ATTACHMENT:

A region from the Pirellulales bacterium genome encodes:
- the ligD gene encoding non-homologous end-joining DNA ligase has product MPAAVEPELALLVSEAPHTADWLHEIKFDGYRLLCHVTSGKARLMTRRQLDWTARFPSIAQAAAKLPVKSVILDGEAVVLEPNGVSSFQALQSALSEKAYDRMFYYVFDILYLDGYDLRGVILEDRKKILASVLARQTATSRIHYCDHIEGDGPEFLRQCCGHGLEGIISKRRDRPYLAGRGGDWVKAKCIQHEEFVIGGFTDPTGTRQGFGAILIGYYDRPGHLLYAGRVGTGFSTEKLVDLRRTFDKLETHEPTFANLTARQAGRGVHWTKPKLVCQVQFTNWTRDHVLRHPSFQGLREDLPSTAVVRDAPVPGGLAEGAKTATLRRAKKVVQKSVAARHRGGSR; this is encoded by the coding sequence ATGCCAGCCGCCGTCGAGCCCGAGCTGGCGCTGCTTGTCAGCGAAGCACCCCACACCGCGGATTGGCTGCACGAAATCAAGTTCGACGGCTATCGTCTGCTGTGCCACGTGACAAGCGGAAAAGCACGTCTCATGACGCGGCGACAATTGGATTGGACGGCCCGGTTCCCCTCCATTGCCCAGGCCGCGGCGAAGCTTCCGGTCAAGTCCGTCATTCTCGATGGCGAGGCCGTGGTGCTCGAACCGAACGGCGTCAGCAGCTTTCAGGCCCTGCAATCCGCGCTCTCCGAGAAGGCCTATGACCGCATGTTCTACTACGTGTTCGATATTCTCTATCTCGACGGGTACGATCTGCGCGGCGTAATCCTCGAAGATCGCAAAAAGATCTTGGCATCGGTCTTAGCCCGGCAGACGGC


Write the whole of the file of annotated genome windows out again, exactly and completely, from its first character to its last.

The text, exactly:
A region from the Pirellulales bacterium genome encodes:
- the ligD gene encoding non-homologous end-joining DNA ligase has product MPAAVEPELALLVSEAPHTADWLHEIKFDGYRLLCHVTSGKARLMTRRQLDWTARFPSIAQAAAKLPVKSVILDGEAVVLEPNGVSSFQALQSALSEKAYDRMFYYVFDILYLDGYDLRGVILEDRKKILASVLARQTATSRIHYCDHIEGDGPEFLRQCCGHGLEGIISKRRDRPYLAGRGGDWVKAKCIQHEEFVIGGFTDPTGTRQGFGAILIGYYDRPGHLLYAGRVGTGFSTEKLVDLRRTFDKLETHEPTFANLTARQAGRGVHWTKPKLVCQVQFTNWTRDHVLRHPSFQGLREDLPSTAVVRDAPVPGGLAEGAKTATLRRAKKVVQKSVAARHRGGSR; this is encoded by the coding sequence ATGCCAGCCGCCGTCGAGCCCGAGCTGGCGCTGCTTGTCAGCGAAGCACCCCACACCGCGGATTGGCTGCACGAAATCAAGTTCGACGGCTATCGTCTGCTGTGCCACGTGACAAGCGGAAAAGCACGTCTCATGACGCGGCGACAATTGGATTGGACGGCCCGGTTCCCCTCCATTGCCCAGGCCGCGGCGAAGCTTCCGGTCAAGTCCGTCATTCTCGATGGCGAGGCCGTGGTGCTCGAACCGAACGGCGTCAGCAGCTTTCAGGCCCTGCAATCCGCGCTCTCCGAGAAGGCCTATGACCGCATGTTCTACTACGTGTTCGATATTCTCTATCTCGACGGGTACGATCTGCGCGGCGTAATCCTCGAAGATCGCAAAAAGATCTTGGCATCGGTCTTAGCCCGGCAGACGGC